In October 2019, the Benton Institute for Broadband & Society issued Broadband for America’s Future: A Vision for the 2020s. The agenda was comprehensive, constructed upon achievements in communities and insights from experts across the nation. The report outlined the key building blocks of broadband policy—deployment, competition, community anchor institutions, and digital equity (including affordability and adoption).
The purpose of Broadband for America’s Future: A Vision for the 2020s is to collect, combine, and contribute to a national broadband agenda for the next decade, enlisting the voices of broadband leaders in an ongoing discussion on how public policy can close the digital divide and extend digital opportunity everywhere. Leaders at all levels of government should ensure that everyone is able to use High-Performance Broadband in the next decade by embracing the following building blocks of policy:
Building new broadband infrastructure is a big investment for any municipality. While the cost of that investment shouldn’t be overlooked, it’s equally important to consider the significant cost savings that can be reaped with publicly owned infrastructure. Many cities have slashed the cost of connecting their schools to broadband by opting to build their own infrastructure, instead of continuing to pay a private provider for connections. Portland (OR), for example, had been paying an incumbent provider $1,310 per month for 10 Mbps connections to schools.
It's easy to say all Americans should be able to use the Internet in the 21st century, which is probably why several leading candidates for the Democratic presidential nomination have done just that. It’s much harder to say how to get there. Almost everyone, even on both sides of the aisle in Congress, seems able to agree on the need to fix the maps first. That’s because the Federal Communications Commission relies on coverage reports from industry, and carriers have incentive to exaggerate their reach.
So long as our local, state, and federal governments do not prioritize delivering future-proofed infrastructure to all people, our ability to make full use of the 21st century Internet will be limited. What the Internet becomes in the mid-to-late 21st century will not be an American story, unless we aggressively course-correct our infrastructure policies soon.
In Dec 2019, I spoke to the members of Gov Roy Cooper’s (D-NC) broadband task force and noted how, from the viewpoint of anyone looking objectively at the issue of broadband access, the public-private partnership model advocated by the NC League of Municipalities (NCLM) is a “no-brainer.” Obviously, a lot has happened in the world since then.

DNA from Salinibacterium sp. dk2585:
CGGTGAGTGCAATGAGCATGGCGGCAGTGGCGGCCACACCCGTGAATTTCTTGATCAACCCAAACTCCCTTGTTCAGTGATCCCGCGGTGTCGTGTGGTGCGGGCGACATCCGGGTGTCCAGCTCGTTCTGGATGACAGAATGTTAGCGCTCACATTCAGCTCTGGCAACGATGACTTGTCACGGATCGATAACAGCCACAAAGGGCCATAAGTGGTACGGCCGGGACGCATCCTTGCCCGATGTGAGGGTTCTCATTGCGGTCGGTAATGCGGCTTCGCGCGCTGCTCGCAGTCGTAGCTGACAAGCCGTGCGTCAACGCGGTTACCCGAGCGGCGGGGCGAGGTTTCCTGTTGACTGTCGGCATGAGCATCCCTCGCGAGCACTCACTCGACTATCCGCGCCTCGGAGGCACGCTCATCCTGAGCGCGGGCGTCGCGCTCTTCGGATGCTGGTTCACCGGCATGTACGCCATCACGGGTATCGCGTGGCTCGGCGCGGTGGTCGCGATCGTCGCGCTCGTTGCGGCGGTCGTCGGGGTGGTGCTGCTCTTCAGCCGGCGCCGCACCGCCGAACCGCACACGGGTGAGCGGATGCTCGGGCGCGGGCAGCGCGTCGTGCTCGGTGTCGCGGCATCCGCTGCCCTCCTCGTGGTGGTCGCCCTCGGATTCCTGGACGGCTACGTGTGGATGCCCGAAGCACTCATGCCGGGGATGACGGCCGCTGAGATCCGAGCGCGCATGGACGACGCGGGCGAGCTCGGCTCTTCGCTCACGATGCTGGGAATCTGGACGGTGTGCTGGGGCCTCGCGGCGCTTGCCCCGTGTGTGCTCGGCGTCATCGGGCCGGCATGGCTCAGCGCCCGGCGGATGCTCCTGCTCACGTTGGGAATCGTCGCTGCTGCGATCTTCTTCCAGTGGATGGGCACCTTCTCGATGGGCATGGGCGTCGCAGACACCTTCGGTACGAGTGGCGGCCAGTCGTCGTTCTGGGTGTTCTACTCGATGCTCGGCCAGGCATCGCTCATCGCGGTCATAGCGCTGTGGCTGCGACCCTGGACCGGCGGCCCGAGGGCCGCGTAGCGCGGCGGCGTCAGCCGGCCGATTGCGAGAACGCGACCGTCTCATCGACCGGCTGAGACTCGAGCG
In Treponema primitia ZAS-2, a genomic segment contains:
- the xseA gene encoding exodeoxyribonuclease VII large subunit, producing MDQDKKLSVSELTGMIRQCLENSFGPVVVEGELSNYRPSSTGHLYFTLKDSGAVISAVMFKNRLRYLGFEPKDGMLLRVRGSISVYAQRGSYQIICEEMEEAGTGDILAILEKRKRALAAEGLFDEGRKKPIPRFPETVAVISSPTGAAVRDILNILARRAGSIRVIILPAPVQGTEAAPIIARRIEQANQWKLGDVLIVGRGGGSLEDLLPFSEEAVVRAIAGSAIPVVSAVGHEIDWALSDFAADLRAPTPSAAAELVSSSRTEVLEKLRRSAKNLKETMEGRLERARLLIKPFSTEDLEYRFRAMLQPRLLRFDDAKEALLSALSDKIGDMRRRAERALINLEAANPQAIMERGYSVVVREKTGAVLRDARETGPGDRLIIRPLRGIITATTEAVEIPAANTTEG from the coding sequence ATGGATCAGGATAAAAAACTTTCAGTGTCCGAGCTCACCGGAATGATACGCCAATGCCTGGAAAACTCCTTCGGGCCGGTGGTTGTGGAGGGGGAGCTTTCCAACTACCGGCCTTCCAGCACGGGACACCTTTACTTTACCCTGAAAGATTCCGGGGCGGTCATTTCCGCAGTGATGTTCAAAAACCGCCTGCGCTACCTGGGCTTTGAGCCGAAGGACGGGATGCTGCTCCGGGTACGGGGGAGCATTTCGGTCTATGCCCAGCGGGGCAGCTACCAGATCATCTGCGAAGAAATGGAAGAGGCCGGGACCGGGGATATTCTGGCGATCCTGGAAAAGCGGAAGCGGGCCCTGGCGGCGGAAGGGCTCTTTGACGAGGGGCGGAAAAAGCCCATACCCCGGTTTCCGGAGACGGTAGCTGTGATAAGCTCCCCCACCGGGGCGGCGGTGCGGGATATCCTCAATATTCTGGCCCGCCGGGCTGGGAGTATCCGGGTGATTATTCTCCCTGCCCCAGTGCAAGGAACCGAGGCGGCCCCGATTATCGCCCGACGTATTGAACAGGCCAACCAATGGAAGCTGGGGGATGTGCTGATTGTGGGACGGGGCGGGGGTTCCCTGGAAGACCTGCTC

The town of Bar Harbor, Maine, is planning a $750,000 project to connect fiber optic cable to town-owned properties so its staff can have broadband internet access at work. The town has such access now but will have to start paying $45,000 a year to Charter Communications to continue using the company’s fiber network infrastructure because of an expiring agreement that has allowed the town to use the fiber at no cost beyond what it pays its internet service providers. The town pays currently approximately $4,500 per year for internet access.
Kamala Harris should be the de facto secretary of rural development, in charge of closing the connectivity gap
Vice President-elect Kamala Harris is too smart and energetic to be just the vice president, a position with few official responsibilities.
The Mesa, Arizona community is taking major steps to bridge the digital divide for residents across their community. Although Arizona has begun to see a decline in their COVID-19 cases, the municipal government, school district, and community leaders continue to take decisive action to ensure that every household has access to technology and the internet for as long as stay at home orders remain in place. Mesa’s specific focus on their student population is a method adopted by many communities across the country.
In 2008, Wilson (NC) began building a citywide Fiber-to-the-Home (FTTH) network called Greenlight. Access to high-speed, reliable, affordable Internet connections has helped the community cope with the public health crisis while continuing to bring a host of other benefits. Over the last 12 years, the Greenlight network has given the city claim to the best broadband anywhere in North Carolina.